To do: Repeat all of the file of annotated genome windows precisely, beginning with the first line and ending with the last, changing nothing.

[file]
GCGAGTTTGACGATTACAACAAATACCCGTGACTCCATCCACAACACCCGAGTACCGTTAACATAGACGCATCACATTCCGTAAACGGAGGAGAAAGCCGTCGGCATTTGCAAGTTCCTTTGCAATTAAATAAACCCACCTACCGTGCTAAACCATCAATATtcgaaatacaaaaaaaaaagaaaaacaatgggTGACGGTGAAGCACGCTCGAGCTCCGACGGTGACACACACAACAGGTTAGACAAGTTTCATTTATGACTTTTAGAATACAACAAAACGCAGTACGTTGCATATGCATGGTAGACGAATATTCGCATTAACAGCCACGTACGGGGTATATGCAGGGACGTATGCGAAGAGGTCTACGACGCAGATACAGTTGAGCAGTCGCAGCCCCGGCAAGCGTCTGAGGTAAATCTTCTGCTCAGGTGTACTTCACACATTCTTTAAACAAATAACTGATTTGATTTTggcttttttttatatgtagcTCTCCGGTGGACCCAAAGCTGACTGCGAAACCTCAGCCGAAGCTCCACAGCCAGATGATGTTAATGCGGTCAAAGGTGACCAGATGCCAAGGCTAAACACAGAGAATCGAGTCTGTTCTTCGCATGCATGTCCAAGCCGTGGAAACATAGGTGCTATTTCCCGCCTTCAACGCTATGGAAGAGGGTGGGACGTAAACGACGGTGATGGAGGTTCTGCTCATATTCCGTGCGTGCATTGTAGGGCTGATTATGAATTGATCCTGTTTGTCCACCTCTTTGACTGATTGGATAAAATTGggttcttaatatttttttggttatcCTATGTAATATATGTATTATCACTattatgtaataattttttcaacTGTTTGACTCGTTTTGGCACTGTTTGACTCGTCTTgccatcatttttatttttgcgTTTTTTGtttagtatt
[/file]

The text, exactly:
GCGAGTTTGACGATTACAACAAATACCCGTGACTCCATCCACAACACCCGAGTACCGTTAACATAGACGCATCACATTCCGTAAACGGAGGAGAAAGCCGTCGGCATTTGCAAGTTCCTTTGCAATTAAATAAACCCACCTACCGTGCTAAACCATCAATATtcgaaatacaaaaaaaaaagaaaaacaatgggTGACGGTGAAGCACGCTCGAGCTCCGACGGTGACACACACAACAGGTTAGACAAGTTTCATTTATGACTTTTAGAATACAACAAAACGCAGTACGTTGCATATGCATGGTAGACGAATATTCGCATTAACAGCCACGTACGGGGTATATGCAGGGACGTATGCGAAGAGGTCTACGACGCAGATACAGTTGAGCAGTCGCAGCCCCGGCAAGCGTCTGAGGTAAATCTTCTGCTCAGGTGTACTTCACACATTCTTTAAACAAATAACTGATTTGATTTTggcttttttttatatgtagcTCTCCGGTGGACCCAAAGCTGACTGCGAAACCTCAGCCGAAGCTCCACAGCCAGATGATGTTAATGCGGTCAAAGGTGACCAGATGCCAAGGCTAAACACAGAGAATCGAGTCTGTTCTTCGCATGCATGTCCAAGCCGTGGAAACATAGGTGCTATTTCCCGCCTTCAACGCTATGGAAGAGGGTGGGACGTAAACGACGGTGATGGAGGTTCTGCTCATATTCCGTGCGTGCATTGTAGGGCTGATTATGAATTGATCCTGTTTGTCCACCTCTTTGACTGATTGGATAAAATTGggttcttaatatttttttggttatcCTATGTAATATATGTATTATCACTattatgtaataattttttcaacTGTTTGACTCGTTTTGGCACTGTTTGACTCGTCTTgccatcatttttatttttgcgTTTTTTGtttagtatt